Flavius ​​Honorius

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A solidus from AD 402 with the profile of Honorius

Flavius ​​Honorius ( September 9, 384 - August 15, 423 in Ravenna ) was Western Roman Emperor between 395 and 423.


Honorius was the son of Emperor Theodosius I and his first wife Aelia Flacilla . His older brother was the Eastern Roman Emperor Arcadius , his younger half-sister Galla Placidia . Honorius was married twice but remained without an heir. First he married Maria in 398 , the daughter of his cousin Serena and the magister militum (army master) Stilicho . After her death he married her younger sister Thermantia . Thermantia was cast out after her father was overthrown and died in 415.

While his father was still alive, Honorius was elevated to co-emperor ( Augustus ) on January 23, 393 in response to the usurpation of Eugenius in Constantinople . After the victorious battle of Frigidus on 5./6. In September 394, Theodosius summoned him to the court in Milan , and after the surprising death of his father in January 395, the ten-year-old was appointed junior Augustus, emperor of the western half of the empire, while the senior Augustus Arcadius continued to reside on the Bosporus . Formally, the two brothers shared power in the undivided kingdom; they made common laws. At the same time, however, the relationship between the two imperial courts was characterized by a permanent rivalry that repeatedly almost led to civil war.

Honorius' 28-year reign was one of the most eventful in Roman history. When the imperial government refused to pay wages and supplies to the Visigoth foederati under Alaric in 395, they plundered several Eastern Roman provinces for years, including invading Greece. In doing so, they benefited from the rivalries between the two imperial courts: Honorius demanded at this time that the Illyricum and Greece should be added to his part of the empire; therefore the eastern court saw the use of western armies in Greece as an affront and sought rapprochement with the Goths. After several battles between Alaric and the influential army master Stilicho (see below) and Ostrom had come to an understanding with Alaric, these 401 concentrated their campaigns on Italy.

In addition, as the military pressure against the Romans in Gaul and Britain increased at that time , the Western Roman resources were overstretched. Around 400 the Gallic prefecture (one of the two highest administrative authorities of the western empire) was moved from Trier to Arles . While Alaric was plundering northern Italy , the court and Honorius moved from Milan to the Ravenna fortress at the end of 402 . In 402 Stilicho succeeded in repelling Alaric, but already in 405 a large group of barbarians invaded Italy under Radagaisus , but were repulsed by Stilicho with the help of Hunnic foederati under Uldin . When the Rhine border temporarily collapsed at the end of 406 ( Rhine crossing from 406 ), several groups of barbarians streamed into the empire and plundered the provinces of Gaul and Hispania , some of which were lost to the empire as a result of this and the usurpation of local rulers. Britain was completely abandoned. In 407 Constantine III was in Britain . was raised to the rank of anti-emperor, who shortly thereafter translated to Gaul. In 411 he was defeated and executed; but the Romans in Britain no longer recognized Honorius as emperor. The usurpations of Jovinus in Gaul and Maximus in Hispania were also short-lived. Stilicho's plans to attack together with Alarich Ostrom, however, were thwarted by the new military focus in Gaul (see Migration ).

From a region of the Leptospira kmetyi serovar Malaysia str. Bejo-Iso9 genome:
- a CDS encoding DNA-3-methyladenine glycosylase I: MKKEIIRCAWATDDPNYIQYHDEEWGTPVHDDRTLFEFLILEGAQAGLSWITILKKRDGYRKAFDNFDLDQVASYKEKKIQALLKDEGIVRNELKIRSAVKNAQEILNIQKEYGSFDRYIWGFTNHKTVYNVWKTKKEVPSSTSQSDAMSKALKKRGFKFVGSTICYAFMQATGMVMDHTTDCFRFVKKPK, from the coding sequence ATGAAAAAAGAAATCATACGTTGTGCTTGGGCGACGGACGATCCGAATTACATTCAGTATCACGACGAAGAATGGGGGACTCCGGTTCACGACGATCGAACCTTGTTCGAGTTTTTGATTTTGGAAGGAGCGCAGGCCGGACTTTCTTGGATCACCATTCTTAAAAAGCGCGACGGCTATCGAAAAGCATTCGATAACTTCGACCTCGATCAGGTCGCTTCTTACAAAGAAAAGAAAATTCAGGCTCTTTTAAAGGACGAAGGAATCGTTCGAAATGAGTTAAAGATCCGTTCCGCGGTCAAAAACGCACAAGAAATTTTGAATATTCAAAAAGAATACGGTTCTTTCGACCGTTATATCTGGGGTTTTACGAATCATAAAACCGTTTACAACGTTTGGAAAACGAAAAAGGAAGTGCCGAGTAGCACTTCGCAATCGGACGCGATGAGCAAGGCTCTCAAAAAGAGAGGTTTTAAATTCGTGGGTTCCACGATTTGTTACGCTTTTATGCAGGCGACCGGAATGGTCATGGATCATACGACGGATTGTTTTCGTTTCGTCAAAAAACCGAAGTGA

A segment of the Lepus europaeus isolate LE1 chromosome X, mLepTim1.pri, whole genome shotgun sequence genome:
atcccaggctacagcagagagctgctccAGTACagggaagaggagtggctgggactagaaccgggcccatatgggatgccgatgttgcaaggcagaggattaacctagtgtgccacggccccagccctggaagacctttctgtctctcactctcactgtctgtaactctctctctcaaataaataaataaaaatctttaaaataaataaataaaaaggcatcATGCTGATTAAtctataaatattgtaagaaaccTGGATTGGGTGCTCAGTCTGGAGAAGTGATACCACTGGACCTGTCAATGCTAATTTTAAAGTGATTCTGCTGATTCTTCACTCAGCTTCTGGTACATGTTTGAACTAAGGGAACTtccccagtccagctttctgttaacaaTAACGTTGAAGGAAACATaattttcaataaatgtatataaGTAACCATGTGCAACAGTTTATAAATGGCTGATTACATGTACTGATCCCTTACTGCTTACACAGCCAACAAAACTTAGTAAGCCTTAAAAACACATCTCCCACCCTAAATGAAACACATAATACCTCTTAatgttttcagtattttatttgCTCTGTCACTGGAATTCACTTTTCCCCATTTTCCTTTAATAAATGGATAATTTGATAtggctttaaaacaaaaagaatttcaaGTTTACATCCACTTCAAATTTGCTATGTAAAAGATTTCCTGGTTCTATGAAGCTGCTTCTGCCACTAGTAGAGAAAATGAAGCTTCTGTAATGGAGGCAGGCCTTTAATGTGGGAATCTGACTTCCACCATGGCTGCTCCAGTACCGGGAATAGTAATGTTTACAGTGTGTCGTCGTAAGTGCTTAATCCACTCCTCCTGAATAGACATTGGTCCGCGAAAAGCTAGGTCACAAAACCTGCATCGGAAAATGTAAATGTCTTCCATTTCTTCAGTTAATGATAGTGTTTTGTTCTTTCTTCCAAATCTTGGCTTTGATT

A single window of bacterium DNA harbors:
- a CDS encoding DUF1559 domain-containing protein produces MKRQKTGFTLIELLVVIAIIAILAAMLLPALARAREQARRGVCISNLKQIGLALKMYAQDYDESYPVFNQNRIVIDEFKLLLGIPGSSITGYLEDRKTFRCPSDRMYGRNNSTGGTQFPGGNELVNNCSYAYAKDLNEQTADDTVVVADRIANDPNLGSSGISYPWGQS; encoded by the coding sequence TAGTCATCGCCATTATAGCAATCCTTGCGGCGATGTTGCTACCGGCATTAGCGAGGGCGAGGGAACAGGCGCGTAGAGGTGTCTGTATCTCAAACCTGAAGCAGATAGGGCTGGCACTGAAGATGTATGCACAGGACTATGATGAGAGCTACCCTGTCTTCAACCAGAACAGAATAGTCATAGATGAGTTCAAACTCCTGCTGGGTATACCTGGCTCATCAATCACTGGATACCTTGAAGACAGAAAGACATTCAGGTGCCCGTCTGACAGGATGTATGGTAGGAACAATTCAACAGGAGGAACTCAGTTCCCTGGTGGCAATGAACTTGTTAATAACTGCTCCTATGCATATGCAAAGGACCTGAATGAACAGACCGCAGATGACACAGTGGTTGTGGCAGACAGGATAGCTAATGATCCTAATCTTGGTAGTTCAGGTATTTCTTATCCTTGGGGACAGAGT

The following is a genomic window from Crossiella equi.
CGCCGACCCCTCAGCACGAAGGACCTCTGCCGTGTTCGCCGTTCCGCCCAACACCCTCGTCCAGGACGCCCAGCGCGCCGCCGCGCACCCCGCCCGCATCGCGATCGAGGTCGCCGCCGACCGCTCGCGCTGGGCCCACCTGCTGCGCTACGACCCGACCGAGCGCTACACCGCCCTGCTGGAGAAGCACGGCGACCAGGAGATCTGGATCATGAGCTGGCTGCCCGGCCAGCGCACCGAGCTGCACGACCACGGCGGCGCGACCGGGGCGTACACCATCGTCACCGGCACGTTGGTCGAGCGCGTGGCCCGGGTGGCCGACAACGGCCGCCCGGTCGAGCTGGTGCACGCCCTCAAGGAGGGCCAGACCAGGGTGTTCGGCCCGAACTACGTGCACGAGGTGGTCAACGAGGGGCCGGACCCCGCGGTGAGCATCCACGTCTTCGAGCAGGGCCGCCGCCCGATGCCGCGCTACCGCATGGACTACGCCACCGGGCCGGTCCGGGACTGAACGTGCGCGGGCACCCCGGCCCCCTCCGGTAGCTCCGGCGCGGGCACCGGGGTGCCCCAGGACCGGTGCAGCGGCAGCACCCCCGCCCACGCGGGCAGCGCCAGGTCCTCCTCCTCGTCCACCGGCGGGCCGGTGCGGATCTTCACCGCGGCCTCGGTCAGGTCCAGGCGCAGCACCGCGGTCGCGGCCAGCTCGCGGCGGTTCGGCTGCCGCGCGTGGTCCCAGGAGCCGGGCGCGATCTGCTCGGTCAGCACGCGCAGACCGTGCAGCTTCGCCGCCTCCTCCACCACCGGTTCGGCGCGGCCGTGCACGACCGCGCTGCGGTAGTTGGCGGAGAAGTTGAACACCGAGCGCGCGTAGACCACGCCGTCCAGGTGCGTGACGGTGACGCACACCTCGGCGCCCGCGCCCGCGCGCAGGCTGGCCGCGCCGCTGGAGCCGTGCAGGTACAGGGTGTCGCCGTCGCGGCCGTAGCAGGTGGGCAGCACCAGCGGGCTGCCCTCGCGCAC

Honorius as general; Ivory diptych from AD 406

As already mentioned, the army master Flavius ​​Stilicho, who was of semi- Vandal descent, exerted great influence in the first years of Honorius' reign . He managed to expand his position of power in the army and at the imperial court, and later also in the church and senate . In 405 he held the consulate . His extensive Hunnic bodyguard also represented a military power factor. The Stilichos case began with the failure of the campaign plans against Ostrom 407. Alaric demanded compensation for the costs he had had to prepare for this campaign. When Stilicho paid, he lost a lot of reputation in Rome, and Honorius feared him at the same time. Stilicho's position of power was based in particular on the claim to have been appointed guardian of both emperors by Theodosius I; this made it possible for the imperial court in Ravenna to claim priority in the entire empire, although the senior emperor Arcadius resided in the east. This constellation had led to conflicts between the two halves of the empire since 395. But when Arcadius died in the summer of 408, Stilicho was no longer needed at the western court, and intrigues began against him. When he wanted to lead a campaign in Gaul in 408, the troops mutinied and Stilicho was slain on the orders of Honorius. His followers in Rome, often Germanic, were exiled or killed. Unlike in the past, Stilicho is often viewed today as a Roman and a loyal servant of the empire who succumbed to an intrigue, despite his “barbaric” roots - at the same time, however, it cannot be denied that the army master had risen to the actual ruler and thus the position of Honorius had threatened. How actively the emperor himself was involved in the fall of Stilichos is difficult to say.